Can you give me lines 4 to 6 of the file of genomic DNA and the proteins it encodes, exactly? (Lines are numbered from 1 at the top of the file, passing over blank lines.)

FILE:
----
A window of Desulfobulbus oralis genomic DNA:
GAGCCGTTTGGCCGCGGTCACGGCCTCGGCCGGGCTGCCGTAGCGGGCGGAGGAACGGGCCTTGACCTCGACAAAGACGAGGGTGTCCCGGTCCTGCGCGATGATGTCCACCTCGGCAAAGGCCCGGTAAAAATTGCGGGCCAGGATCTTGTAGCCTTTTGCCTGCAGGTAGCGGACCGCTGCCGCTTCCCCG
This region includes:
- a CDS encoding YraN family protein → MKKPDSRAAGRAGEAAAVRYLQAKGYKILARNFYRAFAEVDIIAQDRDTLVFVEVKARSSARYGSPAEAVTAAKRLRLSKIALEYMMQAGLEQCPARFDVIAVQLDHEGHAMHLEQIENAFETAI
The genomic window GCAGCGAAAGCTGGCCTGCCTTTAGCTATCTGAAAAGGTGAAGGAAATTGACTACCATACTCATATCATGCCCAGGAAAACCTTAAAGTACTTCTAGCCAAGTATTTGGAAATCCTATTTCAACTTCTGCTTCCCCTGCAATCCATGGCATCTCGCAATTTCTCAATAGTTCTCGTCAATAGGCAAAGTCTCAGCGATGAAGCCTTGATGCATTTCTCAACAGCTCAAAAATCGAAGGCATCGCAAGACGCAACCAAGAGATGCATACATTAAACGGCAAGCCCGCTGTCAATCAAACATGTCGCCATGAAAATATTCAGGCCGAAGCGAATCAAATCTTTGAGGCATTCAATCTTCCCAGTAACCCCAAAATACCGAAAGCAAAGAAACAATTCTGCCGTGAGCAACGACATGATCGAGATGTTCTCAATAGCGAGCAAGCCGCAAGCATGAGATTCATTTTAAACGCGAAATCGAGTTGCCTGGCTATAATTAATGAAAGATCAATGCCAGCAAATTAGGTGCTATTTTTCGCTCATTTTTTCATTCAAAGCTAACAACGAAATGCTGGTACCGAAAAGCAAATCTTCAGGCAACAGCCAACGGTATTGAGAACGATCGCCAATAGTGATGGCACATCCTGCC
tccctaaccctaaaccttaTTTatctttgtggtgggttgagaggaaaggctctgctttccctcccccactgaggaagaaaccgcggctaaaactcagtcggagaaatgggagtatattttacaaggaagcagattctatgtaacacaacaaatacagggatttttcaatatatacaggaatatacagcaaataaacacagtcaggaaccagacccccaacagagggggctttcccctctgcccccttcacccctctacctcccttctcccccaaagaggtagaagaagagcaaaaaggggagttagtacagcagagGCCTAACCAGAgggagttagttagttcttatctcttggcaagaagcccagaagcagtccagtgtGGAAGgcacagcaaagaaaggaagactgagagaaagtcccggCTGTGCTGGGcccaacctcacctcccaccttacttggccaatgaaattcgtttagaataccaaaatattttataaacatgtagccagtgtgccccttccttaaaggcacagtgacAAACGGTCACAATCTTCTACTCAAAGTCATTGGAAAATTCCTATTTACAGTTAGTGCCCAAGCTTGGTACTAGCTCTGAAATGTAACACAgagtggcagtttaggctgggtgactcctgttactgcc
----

- a CDS encoding YraN family protein → MKKPDSRAAGRAGEAAAVRYLQAKGYKILARNFYRAFAEVDIIAQDRDTLVFVEVKARSSARYGSPAEAVTAAKRLRLSKIALEYMMQAGLEQCPARFDVIAVQLDHEGHAMHLEQIENAFETAI
The genomic window GCAGCGAAAGCTGGCCTGCCTTTAGCTATCTGAAAAGGTGAAGGAAATTGACTACCATACTCATATCATGCCCAGGAAAACCTTAAAGTACTTCTAGCCAAGTATTTGGAAATCCTATTTCAACTTCTGCTTCCCCTGCAATCCATGGCATCTCGCAATTTCTCAATAGTTCTCGTCAATAGGCAAAGTCTCAGCGATGAAGCCTTGATGCATTTCTCAACAGCTCAAAAATCGAAGGCATCGCAAGACGCAACCAAGAGATGCATACATTAAACGGCAAGCCCGCTGTCAATCAAACATGTCGCCATGAAAATATTCAGGCCGAAGCGAATCAAATCTTTGAGGCATTCAATCTTCCCAGTAACCCCAAAATACCGAAAGCAAAGAAACAATTCTGCCGTGAGCAACGACATGATCGAGATGTTCTCAATAGCGAGCAAGCCGCAAGCATGAGATTCATTTTAAACGCGAAATCGAGTTGCCTGGCTATAATTAATGAAAGATCAATGCCAGCAAATTAGGTGCTATTTTTCGCTCATTTTTTCATTCAAAGCTAACAACGAAATGCTGGTACCGAAAAGCAAATCTTCAGGCAACAGCCAACGGTATTGAGAACGATCGCCAATAGTGATGGCACATCCTGCC
tccctaaccctaaaccttaTTTatctttgtggtgggttgagaggaaaggctctgctttccctcccccactgaggaagaaaccgcggctaaaactcagtcggagaaatgggagtatattttacaaggaagcagattctatgtaacacaacaaatacagggatttttcaatatatacaggaatatacagcaaataaacacagtcaggaaccagacccccaacagagggggctttcccctctgcccccttcacccctctacctcccttctcccccaaagaggtagaagaagagcaaaaaggggagttagtacagcagagGCCTAACCAGAgggagttagttagttcttatctcttggcaagaagcccagaagcagtccagtgtGGAAGgcacagcaaagaaaggaagactgagagaaagtcccggCTGTGCTGGGcccaacctcacctcccaccttacttggccaatgaaattcgtttagaataccaaaatattttataaacatgtagccagtgtgccccttccttaaaggcacagtgacAAACGGTCACAATCTTCTACTCAAAGTCATTGGAAAATTCCTATTTACAGTTAGTGCCCAAGCTTGGTACTAGCTCTGAAATGTAACACAgagtggcagtttaggctgggtgactcctgttactgcc